Like many of us, when I had my first taste of monstrous fear and anxiety, I began to read self help books. I took momentary soothing from these books, and at the time they enabled me to calm the storm of these serious life threatening emotions. But despite numerous searchings, and reading tons of these in vain, my fear still haunted and goaded me. In some ways I liken these books to my spiritual ‘O’ Levels as some of the basics were absorbed and have stayed with me ever since. Probably the best example of this would be in M Scott Peck’s ‘The Road Less Travelled’ when Mr. Peck states; “Life is hard”. That teaching is still very much with me on my personal journey.
The ‘self help’ industry is a multi million pound industry, and because the basic nature of ‘us’ wanting a quick fix, this is exactly why it is thriving. These books will not tell you to hold onto pain, they will advise you to skip over it or through it. It makes more sense to invite in what you usually avoid. For me these lessons were never born through books but were arrived at through legitimate suffering as I stayed with my fear and pain whenever I could manage to. Of course fear still grabs me by the throat, but starting with the body, I try to relax into it and know it for what is is, an emotion and a reaction to a conditioned thought of; ‘this may happen to you’! And what, ‘may happen to me’ … ‘The Truth’, thats what will happen. This is the false self or ego’s worst scenario because then it would loose control of ‘itself’.
I had always thought of myself as someone who is kind, flexible and loving but when confronted with this illusion I realised that I am not perfect and if I am not perfect I am continually letting myself down. I constantly invested into an image of myself that I could not live up to. When this was exposed to me, mainly with the help of therapy, I felt as if there was nothing, absolutely nothing, and at times I felt as if I was going to fall off the end of the world. If I didn’t have a story to cling to anymore, then who was I?
Currently I find myself between two schools of thought, one of Psychotherapy and one of Buddhism as they have so much in common. The problem is, as the title of this piece suggests, if ‘I think I’m a Buddhist’ isn’t that too a statement of ‘I’ and one of a fixed thought.. that ‘I’ am somebody. Bomb’s keep continually dropping.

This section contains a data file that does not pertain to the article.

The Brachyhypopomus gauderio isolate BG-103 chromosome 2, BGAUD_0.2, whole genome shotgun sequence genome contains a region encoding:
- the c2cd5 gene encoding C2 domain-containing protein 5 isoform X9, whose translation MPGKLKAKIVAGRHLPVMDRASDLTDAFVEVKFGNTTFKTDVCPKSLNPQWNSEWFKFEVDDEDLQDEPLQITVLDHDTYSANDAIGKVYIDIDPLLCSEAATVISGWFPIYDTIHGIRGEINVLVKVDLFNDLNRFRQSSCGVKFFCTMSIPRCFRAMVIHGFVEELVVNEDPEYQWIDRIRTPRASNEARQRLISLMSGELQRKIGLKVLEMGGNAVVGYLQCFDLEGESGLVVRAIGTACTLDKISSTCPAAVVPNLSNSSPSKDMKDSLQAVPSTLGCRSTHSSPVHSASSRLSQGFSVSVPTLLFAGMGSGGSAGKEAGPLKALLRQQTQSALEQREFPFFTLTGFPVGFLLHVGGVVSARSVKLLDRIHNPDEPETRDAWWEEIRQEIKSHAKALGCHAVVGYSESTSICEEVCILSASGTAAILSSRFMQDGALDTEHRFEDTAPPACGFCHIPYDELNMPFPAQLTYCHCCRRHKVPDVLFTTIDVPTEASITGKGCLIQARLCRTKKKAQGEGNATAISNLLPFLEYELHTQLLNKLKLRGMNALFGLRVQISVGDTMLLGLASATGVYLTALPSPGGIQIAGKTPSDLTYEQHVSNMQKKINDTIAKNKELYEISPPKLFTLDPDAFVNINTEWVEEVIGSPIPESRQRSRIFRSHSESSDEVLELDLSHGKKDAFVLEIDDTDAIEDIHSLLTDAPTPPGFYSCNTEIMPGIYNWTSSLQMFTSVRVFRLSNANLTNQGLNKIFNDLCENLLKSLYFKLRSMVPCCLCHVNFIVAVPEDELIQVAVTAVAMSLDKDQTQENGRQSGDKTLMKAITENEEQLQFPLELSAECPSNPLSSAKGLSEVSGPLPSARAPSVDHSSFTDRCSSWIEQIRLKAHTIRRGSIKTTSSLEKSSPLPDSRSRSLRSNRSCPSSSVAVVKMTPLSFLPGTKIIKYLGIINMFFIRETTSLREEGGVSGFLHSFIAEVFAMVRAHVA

It is possible to live in peace ☮ ~ Mahatma Gandhi
Silence is golden in the therapy chair that I have now moved back to. Far beyond the realms of any text book spouting analysis and theory, we sit in silence, engulfed by the nothingness of being. If pins did drop you would certainly be able to hear them dropping like fine rain in this open space. How can I explain how many times lately I have felt the ordinary things so deeply and shed tears “the silent language of grief.” How can I explain the moments of mindfulness having stared at a daisy like I have never seen one before, in awe of it’s transient beauty, the back of the flower just as beautiful as the front. The little moments, the little things, are not little. They are everything.
This is not therapy, this is far more than that word. It is a soulful fire and water life, shared with another human being, cloaked in 21st century attire. It is a meeting of tragedy, realisation, joyfulness and nothingness, and just like the weather, it is everything and nothing at the same time. Whatever it is, my physical body turns up to it twice a week, and often walks out from it swaying with dizziness. My Dad, my Son and my best friend are all losses and painful gains at the same time. The paradox and tragedy of death and life so much alive under the same fine umbrella that we collectively hold.
Things are not what they appear to be: nor are they otherwise ~ Surangama Sutra
Inspired by: Karin L Burke.